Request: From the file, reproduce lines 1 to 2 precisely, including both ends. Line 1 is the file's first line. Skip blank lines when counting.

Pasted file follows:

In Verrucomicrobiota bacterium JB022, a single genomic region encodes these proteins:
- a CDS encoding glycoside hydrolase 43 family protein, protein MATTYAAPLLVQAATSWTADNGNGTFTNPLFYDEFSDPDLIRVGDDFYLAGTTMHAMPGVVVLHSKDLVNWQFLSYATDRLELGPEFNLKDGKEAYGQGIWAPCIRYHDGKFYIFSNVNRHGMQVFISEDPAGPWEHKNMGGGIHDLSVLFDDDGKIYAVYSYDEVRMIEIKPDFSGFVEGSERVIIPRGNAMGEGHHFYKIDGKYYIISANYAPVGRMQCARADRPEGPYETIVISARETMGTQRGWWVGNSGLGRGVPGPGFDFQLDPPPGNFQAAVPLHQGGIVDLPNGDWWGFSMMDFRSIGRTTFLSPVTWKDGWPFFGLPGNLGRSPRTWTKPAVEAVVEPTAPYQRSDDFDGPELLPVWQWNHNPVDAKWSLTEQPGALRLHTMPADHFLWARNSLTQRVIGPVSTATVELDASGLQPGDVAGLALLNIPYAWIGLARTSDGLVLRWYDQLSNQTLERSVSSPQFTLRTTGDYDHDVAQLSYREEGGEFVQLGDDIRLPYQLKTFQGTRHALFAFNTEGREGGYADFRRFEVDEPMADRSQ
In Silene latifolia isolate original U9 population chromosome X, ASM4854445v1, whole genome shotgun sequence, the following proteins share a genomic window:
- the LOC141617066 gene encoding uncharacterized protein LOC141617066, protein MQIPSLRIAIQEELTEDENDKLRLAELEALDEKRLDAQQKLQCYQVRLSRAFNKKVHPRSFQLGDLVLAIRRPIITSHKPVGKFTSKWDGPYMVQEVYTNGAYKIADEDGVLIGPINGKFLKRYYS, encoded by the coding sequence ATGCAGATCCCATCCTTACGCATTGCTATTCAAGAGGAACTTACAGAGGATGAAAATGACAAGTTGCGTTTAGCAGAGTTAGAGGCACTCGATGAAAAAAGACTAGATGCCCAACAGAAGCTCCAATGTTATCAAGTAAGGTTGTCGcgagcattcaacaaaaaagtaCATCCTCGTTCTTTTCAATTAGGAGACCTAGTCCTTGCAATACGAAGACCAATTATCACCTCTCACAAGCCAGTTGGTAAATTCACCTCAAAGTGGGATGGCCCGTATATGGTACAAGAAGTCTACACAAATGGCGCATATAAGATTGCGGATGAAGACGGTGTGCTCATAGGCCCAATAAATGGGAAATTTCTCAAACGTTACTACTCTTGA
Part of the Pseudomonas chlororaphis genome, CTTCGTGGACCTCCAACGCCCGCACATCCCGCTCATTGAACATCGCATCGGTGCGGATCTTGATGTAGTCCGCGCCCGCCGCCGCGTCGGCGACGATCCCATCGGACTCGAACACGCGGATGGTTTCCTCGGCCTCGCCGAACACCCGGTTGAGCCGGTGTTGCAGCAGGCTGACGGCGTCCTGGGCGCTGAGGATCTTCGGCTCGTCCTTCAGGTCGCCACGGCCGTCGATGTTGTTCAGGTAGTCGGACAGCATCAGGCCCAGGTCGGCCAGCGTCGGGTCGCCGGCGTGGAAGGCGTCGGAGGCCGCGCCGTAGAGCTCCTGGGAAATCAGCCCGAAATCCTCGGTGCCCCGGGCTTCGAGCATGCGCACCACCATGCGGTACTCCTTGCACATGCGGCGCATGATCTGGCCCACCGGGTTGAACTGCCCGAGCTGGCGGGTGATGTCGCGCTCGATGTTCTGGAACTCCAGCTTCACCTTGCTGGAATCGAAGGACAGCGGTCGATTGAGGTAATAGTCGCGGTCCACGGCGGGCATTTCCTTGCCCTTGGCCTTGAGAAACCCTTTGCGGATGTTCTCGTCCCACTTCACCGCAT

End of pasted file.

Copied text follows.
In Verrucomicrobiota bacterium JB022, a single genomic region encodes these proteins:
- a CDS encoding glycoside hydrolase 43 family protein, protein MATTYAAPLLVQAATSWTADNGNGTFTNPLFYDEFSDPDLIRVGDDFYLAGTTMHAMPGVVVLHSKDLVNWQFLSYATDRLELGPEFNLKDGKEAYGQGIWAPCIRYHDGKFYIFSNVNRHGMQVFISEDPAGPWEHKNMGGGIHDLSVLFDDDGKIYAVYSYDEVRMIEIKPDFSGFVEGSERVIIPRGNAMGEGHHFYKIDGKYYIISANYAPVGRMQCARADRPEGPYETIVISARETMGTQRGWWVGNSGLGRGVPGPGFDFQLDPPPGNFQAAVPLHQGGIVDLPNGDWWGFSMMDFRSIGRTTFLSPVTWKDGWPFFGLPGNLGRSPRTWTKPAVEAVVEPTAPYQRSDDFDGPELLPVWQWNHNPVDAKWSLTEQPGALRLHTMPADHFLWARNSLTQRVIGPVSTATVELDASGLQPGDVAGLALLNIPYAWIGLARTSDGLVLRWYDQLSNQTLERSVSSPQFTLRTTGDYDHDVAQLSYREEGGEFVQLGDDIRLPYQLKTFQGTRHALFAFNTEGREGGYADFRRFEVDEPMADRSQ